Mobile journalism, or “mojo”, is quickly moving from the periphery to the mainstream of journalism.
Dwindling budgets and improving technology are good incentives and it makes sense to use mobile to create content when the majority of the audience is consuming it on their mobiles anyway.
MojoCon, an international media conference held annually in Dublin, highlighted how mobile journalism is much more than a cheaper way to do produce video content on the go.
Geertje Algera from KRO-NCRV in Holland talked of how, by using her iPhone kit, she is able to get much closer to her interviewees because people often don't feel as threatened by a phone than by a large camera. She is often granted exclusive access because her phone is considered “non-intrusive”.
Other speakers at the conference talked of their ability to capture footage at major disasters such as earthquakes more easily and less conspicuously using mobile phone kits.
BBC's Nicholas Garnett is one of the early adopters of mojo and is a living example of its power. He recalled how his mobile continued to work in Nepal when the infrastructure had collapsed after the earthquake and how he was able to go live and transmit footage to the newsroom using his phone. ABC Australia's Siobhan Heanue used her mobile to provide rolling coverage of the earthquake and its aftermath in Kathmandu in the same challenging circumstances
Apps and accessories are constantly being developed that will enable journalists to leverage the technological features in mobile phones and tablets.
From the ability to conduct a three-camera live interview on location using just a three-person crew with iPads to the ability to add graphics, use drones, or even film in 4k resolution or ultra HD, apps and accessories are constantly being developed that will enable journalists to leverage the technological interactive features in the mini computers that are mobile phones and tablets.
RTE's Philip Bromwell illustrated how RTE was able to provide a much richer coverage of the Irish elections to its audience by encouraging its reporters to use their mobiles to capture and publish additional content from the election counts. As a result RTE was quicker to inform its viewers and offered it a service that other broadcasters didn't.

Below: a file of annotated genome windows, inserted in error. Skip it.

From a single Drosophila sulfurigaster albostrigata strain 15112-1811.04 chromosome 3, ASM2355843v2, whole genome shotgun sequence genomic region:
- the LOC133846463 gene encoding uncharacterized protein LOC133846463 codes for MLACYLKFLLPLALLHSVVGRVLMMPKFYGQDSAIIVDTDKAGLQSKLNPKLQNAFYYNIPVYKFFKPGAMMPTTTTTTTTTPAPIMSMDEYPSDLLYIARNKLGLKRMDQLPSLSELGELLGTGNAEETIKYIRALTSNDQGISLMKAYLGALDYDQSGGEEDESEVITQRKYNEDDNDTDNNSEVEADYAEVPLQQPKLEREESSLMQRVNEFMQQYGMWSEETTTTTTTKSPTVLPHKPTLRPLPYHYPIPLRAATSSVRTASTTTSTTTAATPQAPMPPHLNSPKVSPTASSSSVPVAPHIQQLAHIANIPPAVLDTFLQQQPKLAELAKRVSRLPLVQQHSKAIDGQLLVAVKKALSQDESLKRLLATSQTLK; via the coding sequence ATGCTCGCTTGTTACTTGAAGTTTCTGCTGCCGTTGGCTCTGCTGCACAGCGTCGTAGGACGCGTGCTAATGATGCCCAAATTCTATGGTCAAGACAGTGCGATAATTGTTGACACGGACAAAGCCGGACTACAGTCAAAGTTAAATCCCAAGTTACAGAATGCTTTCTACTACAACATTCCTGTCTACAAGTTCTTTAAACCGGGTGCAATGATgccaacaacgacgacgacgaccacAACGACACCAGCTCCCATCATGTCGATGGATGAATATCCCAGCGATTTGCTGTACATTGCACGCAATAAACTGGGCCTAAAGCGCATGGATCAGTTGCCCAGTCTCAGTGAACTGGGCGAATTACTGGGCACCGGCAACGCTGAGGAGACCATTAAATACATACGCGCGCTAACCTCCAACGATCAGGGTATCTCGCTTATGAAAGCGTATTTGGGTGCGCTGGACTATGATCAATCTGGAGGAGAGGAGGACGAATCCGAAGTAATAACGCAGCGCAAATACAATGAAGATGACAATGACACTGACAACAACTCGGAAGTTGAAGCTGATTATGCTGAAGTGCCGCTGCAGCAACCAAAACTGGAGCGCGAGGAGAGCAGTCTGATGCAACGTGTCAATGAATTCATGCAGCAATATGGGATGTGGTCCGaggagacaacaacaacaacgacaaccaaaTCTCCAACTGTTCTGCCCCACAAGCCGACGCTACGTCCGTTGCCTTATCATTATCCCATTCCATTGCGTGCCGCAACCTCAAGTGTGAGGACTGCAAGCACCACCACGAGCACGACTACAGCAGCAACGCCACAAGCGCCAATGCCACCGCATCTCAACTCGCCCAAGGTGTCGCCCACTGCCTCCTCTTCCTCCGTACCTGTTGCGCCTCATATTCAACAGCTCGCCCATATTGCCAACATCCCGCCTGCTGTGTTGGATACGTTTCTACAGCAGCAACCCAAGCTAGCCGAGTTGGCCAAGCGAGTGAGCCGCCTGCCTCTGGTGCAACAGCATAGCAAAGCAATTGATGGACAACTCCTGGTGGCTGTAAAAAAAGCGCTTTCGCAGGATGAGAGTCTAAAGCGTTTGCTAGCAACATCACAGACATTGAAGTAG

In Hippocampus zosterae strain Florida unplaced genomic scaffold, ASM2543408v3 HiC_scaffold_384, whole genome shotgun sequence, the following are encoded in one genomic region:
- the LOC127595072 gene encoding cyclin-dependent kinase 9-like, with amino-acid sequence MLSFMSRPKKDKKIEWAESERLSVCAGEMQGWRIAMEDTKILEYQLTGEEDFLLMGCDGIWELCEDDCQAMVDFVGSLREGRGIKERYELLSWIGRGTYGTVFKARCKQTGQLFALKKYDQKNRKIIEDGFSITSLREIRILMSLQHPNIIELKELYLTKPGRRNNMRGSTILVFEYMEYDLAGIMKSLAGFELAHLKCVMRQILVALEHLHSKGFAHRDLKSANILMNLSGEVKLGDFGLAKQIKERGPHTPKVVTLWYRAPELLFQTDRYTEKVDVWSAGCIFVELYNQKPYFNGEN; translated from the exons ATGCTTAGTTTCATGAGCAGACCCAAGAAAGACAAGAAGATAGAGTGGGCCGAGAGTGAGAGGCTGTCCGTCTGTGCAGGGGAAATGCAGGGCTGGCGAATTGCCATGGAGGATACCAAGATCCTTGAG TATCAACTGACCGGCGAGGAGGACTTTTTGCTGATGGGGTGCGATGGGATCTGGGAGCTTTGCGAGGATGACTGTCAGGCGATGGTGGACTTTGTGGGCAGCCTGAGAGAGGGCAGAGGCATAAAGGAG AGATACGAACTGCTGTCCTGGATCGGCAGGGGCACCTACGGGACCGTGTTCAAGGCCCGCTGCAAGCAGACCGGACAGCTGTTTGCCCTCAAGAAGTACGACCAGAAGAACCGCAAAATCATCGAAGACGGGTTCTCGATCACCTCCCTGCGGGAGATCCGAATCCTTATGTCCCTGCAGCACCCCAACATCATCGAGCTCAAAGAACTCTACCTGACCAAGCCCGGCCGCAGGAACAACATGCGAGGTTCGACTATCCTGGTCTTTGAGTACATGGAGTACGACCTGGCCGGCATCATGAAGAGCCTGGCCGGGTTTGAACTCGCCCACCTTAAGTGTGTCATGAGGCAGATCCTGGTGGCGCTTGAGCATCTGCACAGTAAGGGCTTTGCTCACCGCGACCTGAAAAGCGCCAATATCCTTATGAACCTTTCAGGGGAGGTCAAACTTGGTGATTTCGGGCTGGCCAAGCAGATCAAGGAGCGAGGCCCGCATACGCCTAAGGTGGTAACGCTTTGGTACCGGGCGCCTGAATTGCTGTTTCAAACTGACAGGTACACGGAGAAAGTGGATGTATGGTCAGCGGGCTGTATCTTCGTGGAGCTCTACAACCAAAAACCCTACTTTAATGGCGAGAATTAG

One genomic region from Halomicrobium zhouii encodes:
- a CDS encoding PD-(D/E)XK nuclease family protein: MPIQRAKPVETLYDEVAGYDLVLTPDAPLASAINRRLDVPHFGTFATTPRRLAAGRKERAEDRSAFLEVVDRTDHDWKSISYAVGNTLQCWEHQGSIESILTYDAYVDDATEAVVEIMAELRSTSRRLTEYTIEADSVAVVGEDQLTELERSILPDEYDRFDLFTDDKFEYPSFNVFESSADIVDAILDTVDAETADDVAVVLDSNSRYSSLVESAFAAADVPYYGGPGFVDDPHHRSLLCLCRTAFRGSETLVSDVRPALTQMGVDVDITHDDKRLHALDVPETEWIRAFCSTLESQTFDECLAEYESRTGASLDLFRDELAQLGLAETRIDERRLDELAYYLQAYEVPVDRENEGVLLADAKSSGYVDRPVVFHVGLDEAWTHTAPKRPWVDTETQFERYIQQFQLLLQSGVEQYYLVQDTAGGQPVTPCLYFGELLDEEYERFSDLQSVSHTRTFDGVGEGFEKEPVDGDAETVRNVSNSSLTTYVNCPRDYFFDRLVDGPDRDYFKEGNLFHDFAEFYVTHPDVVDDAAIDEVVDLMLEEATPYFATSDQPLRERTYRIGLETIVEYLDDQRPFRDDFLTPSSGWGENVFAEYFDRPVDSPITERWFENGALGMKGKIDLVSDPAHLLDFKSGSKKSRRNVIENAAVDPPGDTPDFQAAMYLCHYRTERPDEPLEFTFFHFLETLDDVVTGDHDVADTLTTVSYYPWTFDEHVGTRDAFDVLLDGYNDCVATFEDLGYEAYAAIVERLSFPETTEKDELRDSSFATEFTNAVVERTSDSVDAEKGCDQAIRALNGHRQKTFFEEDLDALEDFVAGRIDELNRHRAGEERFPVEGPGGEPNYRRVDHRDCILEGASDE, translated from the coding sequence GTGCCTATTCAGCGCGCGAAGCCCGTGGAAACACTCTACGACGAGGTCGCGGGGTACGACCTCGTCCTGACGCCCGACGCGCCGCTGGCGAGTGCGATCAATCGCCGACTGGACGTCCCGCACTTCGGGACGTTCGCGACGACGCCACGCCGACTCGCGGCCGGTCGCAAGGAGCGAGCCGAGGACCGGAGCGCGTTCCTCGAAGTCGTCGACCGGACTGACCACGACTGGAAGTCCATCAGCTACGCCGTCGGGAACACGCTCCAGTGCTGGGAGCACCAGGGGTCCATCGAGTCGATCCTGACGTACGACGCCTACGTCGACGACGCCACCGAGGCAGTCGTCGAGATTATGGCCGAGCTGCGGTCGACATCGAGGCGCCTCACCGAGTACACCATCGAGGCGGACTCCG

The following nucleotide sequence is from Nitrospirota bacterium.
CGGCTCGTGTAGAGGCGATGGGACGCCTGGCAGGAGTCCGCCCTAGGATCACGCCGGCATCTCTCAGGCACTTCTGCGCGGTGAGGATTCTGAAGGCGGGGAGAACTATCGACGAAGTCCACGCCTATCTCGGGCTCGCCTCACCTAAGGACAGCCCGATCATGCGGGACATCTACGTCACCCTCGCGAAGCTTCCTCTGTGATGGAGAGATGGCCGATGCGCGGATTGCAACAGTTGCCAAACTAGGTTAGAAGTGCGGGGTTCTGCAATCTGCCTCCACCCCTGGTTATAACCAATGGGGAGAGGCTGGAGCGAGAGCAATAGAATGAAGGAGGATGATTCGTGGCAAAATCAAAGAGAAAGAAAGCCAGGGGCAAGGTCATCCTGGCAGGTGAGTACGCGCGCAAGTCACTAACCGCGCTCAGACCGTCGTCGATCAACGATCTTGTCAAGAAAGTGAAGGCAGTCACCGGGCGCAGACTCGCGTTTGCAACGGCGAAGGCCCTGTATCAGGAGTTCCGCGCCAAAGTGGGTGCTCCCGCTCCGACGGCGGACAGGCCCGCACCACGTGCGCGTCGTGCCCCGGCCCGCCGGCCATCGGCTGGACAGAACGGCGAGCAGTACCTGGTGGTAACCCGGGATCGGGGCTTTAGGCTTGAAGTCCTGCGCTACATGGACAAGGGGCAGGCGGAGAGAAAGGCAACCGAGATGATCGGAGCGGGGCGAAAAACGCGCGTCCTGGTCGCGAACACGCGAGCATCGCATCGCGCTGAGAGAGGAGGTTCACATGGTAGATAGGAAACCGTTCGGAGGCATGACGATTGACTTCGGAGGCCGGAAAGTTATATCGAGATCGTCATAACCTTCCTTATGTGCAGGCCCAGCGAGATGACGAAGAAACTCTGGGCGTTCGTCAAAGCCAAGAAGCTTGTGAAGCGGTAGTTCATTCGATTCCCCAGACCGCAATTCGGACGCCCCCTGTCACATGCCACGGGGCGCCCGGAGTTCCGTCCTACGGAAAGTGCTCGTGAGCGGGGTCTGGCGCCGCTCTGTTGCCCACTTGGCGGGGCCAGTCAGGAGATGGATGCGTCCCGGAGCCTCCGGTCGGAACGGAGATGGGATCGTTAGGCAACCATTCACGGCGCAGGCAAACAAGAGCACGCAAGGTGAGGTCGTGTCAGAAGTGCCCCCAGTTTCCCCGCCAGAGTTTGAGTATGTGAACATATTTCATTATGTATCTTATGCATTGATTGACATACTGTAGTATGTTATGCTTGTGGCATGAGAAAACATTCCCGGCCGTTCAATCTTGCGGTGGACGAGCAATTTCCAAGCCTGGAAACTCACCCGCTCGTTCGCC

Using mojo Phyllis Stephen founder of hyperlocal news website The Edinburgh Reporter can hold her own in her market against big players like the BBC.
AJ+'s founding editorial lead Abdaullah Mussa confirmed that despite having an open budget, AJ+ put mojo tools at the heart of its newsgathering rather than conventional broadcast equipment because it enabled it to experiment and create the type of content that has made it successful.
Using mojo, Geoffrey Roth created a local network in Houston in the US that embedded its journalists in its local community with reporters being able to report and go live easily and unobtrusively and, yes, much more cost effectively.
There was some debate on whether MOJO stood for journalism conducted using smart phones or simply using mobile devices. As the media industry begins to embrace mojo, what will happen when the likes of Sony or Panasonic embrace its form factor?
What seemed certain is that if mojo is to become mainstream outside Europe and the US, Android-based mobile journalism has to be embraced and developed, as iPhones are expensive and not the phone of choice in many places.
Former mojo winner, Leonor Suarez, captures her favourite moments from the 2016 MojoCon conference in Dublin, Ireland.
Director of Innovation and Learning
About: Hosam is responsible for new products and services and is leading the foundation’s drive into e-learning. He also manages key partnerships, primarily in the Middle East.